Pajaro residents grow weary of waiting
Thousands of Pajaro residents are still waiting to hear when they can return home and begin rebuilding their lives.
Pajaro resident Leonardo Torres doesn’t know when life will start feeling normal again.
“I don't know how long this is going to take,” he said.
Torres stayed behind in Pajaro, despite evacuation orders. He says he can’t afford a hotel, and felt unsafe at a crowded shelter because he’s immunocompromised.
Now, like others who stayed behind, he’s stuck in Pajaro.
Between those who evacuated and those who stayed behind is the Pajaro River bridge, which leads between Pajaro and Watsonville. Residents can leave Pajaro, but the county’s roadblock will prevent them from returning. Torres said he and others who feel it is unsafe or unaffordable to leave are stuck in Pajaro.
“This is not right for many of us,” he said. “It's an injustice, I think, for this community.”
Monterey County spokesperson Nicholas Pascuilli says officials are working hard to ensure things are safe before residents return.
“We have to keep this a little bit flexible,” Pasculli said of the timeline. ”We are following all the state and federal guidelines for reentry and repopulation”
An initial survey showed hundreds of homes were damaged by the flood. Three homes were destroyed.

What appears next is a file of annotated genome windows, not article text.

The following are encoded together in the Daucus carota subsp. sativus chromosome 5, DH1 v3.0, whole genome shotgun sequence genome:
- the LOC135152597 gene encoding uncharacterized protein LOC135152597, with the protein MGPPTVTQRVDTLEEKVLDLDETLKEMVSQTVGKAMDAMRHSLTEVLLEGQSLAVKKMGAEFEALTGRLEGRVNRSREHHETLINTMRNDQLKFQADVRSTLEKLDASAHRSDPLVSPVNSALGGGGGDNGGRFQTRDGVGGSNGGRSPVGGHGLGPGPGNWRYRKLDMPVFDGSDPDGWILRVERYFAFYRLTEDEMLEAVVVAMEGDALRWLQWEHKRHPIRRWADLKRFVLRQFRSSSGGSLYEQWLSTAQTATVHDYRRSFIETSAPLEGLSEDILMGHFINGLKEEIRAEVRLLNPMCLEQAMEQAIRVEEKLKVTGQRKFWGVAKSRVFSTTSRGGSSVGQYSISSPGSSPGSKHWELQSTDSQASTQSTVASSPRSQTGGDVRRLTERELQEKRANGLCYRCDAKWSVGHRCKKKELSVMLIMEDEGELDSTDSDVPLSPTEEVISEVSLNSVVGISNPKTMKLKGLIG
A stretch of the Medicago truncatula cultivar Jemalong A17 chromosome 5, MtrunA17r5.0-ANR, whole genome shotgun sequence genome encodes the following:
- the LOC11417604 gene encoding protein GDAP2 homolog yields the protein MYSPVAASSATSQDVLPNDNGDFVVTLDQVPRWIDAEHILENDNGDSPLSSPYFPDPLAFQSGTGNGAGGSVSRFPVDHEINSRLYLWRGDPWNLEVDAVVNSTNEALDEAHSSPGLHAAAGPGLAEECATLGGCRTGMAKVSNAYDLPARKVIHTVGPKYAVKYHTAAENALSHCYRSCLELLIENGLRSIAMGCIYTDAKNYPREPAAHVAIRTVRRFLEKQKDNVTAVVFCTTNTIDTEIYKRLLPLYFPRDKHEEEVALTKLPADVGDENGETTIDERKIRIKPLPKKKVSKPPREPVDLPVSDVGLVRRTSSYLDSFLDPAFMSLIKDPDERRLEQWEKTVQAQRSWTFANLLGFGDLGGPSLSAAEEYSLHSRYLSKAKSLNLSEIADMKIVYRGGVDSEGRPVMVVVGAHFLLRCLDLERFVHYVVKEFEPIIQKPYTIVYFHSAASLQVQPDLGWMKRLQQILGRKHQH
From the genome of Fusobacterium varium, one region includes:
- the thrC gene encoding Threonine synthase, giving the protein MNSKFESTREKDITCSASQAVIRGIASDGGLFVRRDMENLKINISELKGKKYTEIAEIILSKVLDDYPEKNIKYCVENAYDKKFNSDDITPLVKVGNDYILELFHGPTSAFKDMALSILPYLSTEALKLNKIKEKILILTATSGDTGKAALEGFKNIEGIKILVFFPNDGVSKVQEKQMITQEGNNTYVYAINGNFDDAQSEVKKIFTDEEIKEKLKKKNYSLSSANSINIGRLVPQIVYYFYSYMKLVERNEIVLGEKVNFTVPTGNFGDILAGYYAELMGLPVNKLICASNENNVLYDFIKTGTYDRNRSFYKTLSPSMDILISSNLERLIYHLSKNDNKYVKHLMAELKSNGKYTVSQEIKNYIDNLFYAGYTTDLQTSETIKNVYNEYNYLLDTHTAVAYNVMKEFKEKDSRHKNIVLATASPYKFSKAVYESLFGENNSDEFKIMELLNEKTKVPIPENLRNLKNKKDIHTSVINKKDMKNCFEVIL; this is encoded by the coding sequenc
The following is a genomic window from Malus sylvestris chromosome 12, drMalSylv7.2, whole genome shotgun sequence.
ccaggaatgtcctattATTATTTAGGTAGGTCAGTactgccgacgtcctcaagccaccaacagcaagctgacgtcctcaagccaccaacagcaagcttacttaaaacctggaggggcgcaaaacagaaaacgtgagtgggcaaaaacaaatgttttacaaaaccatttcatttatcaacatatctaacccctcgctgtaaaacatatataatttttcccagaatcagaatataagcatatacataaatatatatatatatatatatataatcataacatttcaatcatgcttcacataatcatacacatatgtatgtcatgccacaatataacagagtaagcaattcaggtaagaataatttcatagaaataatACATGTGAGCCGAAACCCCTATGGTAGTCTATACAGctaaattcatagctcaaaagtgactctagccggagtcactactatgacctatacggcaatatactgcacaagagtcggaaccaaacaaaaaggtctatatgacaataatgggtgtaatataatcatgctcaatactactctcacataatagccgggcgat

The county’s public works department is fixing roads and other infrastructure, including a damaged sewer line. The town is currently without sewer service.
Then there’s all the potential health risks — mold, tainted drinking water, chemical contaminants. The Monterey County Department of Environmental Health needs to screen homes for anything that could harm returning residents.
“The mud and the floodwaters, it's not clean,” said Ric Encarnacion, the assistant director of the environmental health department.
Pasculli says the county is making progress. But as of Monday, residents still do not know when they can go home.
“It's really tough for many of us,” said Torres. “But mostly the people who have to go to work, they have to go to school. And we're stuck here.”
There is a townhall at the Santa Cruz County fairgrounds at 6:30 p.m. on Tuesday, where the county says it will provide more updates to flood victims.